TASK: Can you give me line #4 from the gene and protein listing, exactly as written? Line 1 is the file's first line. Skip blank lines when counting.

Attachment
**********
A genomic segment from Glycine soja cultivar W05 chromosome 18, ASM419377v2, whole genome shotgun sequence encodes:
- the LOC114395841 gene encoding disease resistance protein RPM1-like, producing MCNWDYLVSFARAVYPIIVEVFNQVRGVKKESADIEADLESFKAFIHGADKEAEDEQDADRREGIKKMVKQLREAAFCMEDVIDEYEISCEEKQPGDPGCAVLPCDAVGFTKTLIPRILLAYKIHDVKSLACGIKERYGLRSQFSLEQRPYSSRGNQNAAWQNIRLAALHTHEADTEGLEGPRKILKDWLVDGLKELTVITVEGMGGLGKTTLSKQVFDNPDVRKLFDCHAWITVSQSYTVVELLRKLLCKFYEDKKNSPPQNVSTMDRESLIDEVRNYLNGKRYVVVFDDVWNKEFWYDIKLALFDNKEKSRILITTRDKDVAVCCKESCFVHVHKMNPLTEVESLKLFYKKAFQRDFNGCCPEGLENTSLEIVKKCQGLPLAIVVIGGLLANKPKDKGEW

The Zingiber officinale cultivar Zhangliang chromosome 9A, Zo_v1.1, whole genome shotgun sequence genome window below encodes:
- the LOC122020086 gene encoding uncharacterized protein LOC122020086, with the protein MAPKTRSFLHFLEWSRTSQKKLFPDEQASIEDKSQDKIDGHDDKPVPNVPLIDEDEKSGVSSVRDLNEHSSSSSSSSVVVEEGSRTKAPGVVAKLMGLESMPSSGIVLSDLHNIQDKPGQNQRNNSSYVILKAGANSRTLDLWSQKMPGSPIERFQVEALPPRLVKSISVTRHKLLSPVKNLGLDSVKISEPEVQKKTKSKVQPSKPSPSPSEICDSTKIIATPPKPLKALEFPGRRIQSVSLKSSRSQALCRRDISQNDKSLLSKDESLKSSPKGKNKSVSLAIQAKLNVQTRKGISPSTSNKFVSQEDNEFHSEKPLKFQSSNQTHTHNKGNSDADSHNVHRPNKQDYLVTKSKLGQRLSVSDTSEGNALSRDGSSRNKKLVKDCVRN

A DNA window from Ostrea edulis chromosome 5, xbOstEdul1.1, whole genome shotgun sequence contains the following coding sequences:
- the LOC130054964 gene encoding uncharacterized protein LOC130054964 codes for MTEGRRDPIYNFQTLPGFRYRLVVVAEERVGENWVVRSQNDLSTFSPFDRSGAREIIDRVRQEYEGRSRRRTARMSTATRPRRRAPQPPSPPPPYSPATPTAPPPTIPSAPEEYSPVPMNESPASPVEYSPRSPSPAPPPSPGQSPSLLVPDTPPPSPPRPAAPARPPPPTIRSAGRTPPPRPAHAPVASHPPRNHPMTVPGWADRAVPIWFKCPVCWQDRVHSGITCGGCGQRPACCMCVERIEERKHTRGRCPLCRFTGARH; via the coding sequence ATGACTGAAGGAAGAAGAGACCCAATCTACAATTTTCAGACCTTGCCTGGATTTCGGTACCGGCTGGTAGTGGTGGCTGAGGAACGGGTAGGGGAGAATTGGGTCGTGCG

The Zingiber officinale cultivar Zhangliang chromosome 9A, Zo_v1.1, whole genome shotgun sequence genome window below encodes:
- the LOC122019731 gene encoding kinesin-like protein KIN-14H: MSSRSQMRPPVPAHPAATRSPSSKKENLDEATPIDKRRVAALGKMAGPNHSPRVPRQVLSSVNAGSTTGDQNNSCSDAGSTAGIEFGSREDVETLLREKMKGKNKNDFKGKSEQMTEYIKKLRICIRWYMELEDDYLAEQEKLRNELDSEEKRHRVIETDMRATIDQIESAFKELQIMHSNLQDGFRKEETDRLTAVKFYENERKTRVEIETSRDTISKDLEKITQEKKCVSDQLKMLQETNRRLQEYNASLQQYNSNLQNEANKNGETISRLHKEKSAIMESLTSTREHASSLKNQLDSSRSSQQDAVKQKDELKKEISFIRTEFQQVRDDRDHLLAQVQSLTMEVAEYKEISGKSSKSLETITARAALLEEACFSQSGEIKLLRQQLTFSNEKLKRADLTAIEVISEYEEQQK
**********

- the LOC122020086 gene encoding uncharacterized protein LOC122020086, with the protein MAPKTRSFLHFLEWSRTSQKKLFPDEQASIEDKSQDKIDGHDDKPVPNVPLIDEDEKSGVSSVRDLNEHSSSSSSSSVVVEEGSRTKAPGVVAKLMGLESMPSSGIVLSDLHNIQDKPGQNQRNNSSYVILKAGANSRTLDLWSQKMPGSPIERFQVEALPPRLVKSISVTRHKLLSPVKNLGLDSVKISEPEVQKKTKSKVQPSKPSPSPSEICDSTKIIATPPKPLKALEFPGRRIQSVSLKSSRSQALCRRDISQNDKSLLSKDESLKSSPKGKNKSVSLAIQAKLNVQTRKGISPSTSNKFVSQEDNEFHSEKPLKFQSSNQTHTHNKGNSDADSHNVHRPNKQDYLVTKSKLGQRLSVSDTSEGNALSRDGSSRNKKLVKDCVRN